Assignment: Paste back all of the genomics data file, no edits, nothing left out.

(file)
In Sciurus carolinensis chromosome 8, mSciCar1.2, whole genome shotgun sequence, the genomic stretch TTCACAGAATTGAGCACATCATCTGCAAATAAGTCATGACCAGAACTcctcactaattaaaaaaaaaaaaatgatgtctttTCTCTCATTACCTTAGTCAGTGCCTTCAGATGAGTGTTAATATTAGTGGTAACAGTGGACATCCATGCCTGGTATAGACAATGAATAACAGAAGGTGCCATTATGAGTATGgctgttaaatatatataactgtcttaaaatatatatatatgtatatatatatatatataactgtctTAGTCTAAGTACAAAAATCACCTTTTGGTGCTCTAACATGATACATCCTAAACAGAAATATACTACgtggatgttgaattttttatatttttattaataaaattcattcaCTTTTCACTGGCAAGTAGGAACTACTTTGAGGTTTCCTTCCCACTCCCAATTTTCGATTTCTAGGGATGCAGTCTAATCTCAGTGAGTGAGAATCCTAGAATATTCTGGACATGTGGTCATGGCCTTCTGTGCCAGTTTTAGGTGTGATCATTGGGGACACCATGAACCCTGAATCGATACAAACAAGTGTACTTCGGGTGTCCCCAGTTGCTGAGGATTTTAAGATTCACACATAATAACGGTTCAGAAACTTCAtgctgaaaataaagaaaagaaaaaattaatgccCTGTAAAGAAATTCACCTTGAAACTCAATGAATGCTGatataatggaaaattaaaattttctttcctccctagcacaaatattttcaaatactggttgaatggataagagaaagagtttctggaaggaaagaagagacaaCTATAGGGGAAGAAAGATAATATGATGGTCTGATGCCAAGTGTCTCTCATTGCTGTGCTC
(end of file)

In Sciurus carolinensis chromosome 8, mSciCar1.2, whole genome shotgun sequence, the genomic stretch TTCACAGAATTGAGCACATCATCTGCAAATAAGTCATGACCAGAACTcctcactaattaaaaaaaaaaaaatgatgtctttTCTCTCATTACCTTAGTCAGTGCCTTCAGATGAGTGTTAATATTAGTGGTAACAGTGGACATCCATGCCTGGTATAGACAATGAATAACAGAAGGTGCCATTATGAGTATGgctgttaaatatatataactgtcttaaaatatatatatatgtatatatatatatatataactgtctTAGTCTAAGTACAAAAATCACCTTTTGGTGCTCTAACATGATACATCCTAAACAGAAATATACTACgtggatgttgaattttttatatttttattaataaaattcattcaCTTTTCACTGGCAAGTAGGAACTACTTTGAGGTTTCCTTCCCACTCCCAATTTTCGATTTCTAGGGATGCAGTCTAATCTCAGTGAGTGAGAATCCTAGAATATTCTGGACATGTGGTCATGGCCTTCTGTGCCAGTTTTAGGTGTGATCATTGGGGACACCATGAACCCTGAATCGATACAAACAAGTGTACTTCGGGTGTCCCCAGTTGCTGAGGATTTTAAGATTCACACATAATAACGGTTCAGAAACTTCAtgctgaaaataaagaaaagaaaaaattaatgccCTGTAAAGAAATTCACCTTGAAACTCAATGAATGCTGatataatggaaaattaaaattttctttcctccctagcacaaatattttcaaatactggttgaatggataagagaaagagtttctggaaggaaagaagagacaaCTATAGGGGAAGAAAGATAATATGATGGTCTGATGCCAAGTGTCTCTCATTGCTGTGCTC